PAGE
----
The Dalai Lama once admitted that, as a child, he thought Buddhism was better than all other religions. He now understands the dangers of such religious chauvinism and went on to write about how compassion is the basis of all religions. In this, he agrees with the Founders of the United States, who were well aware of the ugly history in Europe of Christians killing each other over what flavor of Christian to be and so decided, wisely, to prohibit the establishment of religion in their new republic.
The Dalai Lama is also happy to incorporate quantum physics into his understanding of the world. To say that the Buddha was right is not at all the same as saying that Buddhism is better than other religions. Whether anyone thinks it matters how well their religion corresponds to reality is an open question.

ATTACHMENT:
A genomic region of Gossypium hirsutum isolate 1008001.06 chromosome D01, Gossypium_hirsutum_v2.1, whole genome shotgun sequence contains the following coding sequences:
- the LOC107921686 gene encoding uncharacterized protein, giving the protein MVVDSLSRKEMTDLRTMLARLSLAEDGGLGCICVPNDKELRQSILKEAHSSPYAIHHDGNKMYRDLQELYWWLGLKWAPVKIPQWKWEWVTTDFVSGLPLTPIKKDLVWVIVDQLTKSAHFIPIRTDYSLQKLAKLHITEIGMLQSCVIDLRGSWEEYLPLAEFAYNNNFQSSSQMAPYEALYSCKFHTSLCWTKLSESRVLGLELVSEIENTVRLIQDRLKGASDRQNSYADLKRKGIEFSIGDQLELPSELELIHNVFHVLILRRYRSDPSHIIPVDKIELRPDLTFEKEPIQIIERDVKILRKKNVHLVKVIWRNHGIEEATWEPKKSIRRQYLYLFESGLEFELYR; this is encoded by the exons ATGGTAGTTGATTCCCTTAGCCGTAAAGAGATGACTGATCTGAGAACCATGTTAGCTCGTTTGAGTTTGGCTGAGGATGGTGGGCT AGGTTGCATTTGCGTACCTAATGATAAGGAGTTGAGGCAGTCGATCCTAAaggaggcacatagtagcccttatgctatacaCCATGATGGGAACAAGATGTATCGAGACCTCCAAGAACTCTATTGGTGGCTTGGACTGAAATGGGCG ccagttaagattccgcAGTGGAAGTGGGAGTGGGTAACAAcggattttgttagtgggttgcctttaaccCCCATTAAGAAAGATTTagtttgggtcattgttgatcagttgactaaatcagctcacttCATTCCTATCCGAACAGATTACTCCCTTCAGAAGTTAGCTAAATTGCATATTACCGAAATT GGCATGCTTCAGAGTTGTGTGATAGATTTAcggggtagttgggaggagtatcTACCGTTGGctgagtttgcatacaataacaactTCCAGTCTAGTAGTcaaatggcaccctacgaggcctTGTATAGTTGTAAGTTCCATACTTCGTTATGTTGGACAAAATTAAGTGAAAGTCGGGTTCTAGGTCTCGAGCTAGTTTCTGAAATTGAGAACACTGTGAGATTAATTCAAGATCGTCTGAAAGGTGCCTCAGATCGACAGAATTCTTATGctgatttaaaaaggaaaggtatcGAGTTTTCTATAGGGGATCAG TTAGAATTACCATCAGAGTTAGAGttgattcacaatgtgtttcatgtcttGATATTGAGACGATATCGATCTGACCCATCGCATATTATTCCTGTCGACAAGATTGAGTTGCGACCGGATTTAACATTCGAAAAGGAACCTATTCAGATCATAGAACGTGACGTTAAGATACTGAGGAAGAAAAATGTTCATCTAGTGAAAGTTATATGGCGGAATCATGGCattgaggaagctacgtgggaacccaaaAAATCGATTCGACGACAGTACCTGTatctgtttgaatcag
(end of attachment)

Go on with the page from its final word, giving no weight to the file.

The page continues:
For the Buddha, awakening included an amazing flash of insight that allowed him to see the world in a way that corresponds very well with the discoveries of quantum physics. Living as he did roughly 400 years BCE, he lacked our modern vocabulary to describe what he saw, but he got the point across well enough.
But until you awaken to the level the Buddha did, the ways in which the world operates according to the principles of quantum physics is an abstraction. What the Buddha got right that matters to us still stuck here in samsara is his method for how to awaken. He was very clear that starting with an ethical commitment to the five precepts is essential. Don’t harm anyone. Don’t steal anything. Don’t lie. Don’t engage in irresponsible sexual conduct. And don’t consume intoxicants. Pretty simple.
From there, just keep meditating. A regular practice is important. Better short sessions daily than a long session one day followed by nothing the next day. It’s a gradual process, like walking into the ocean. The water will gradually get deeper — until you fall into the Marianas Trench, which you will be happy to do once it happens.
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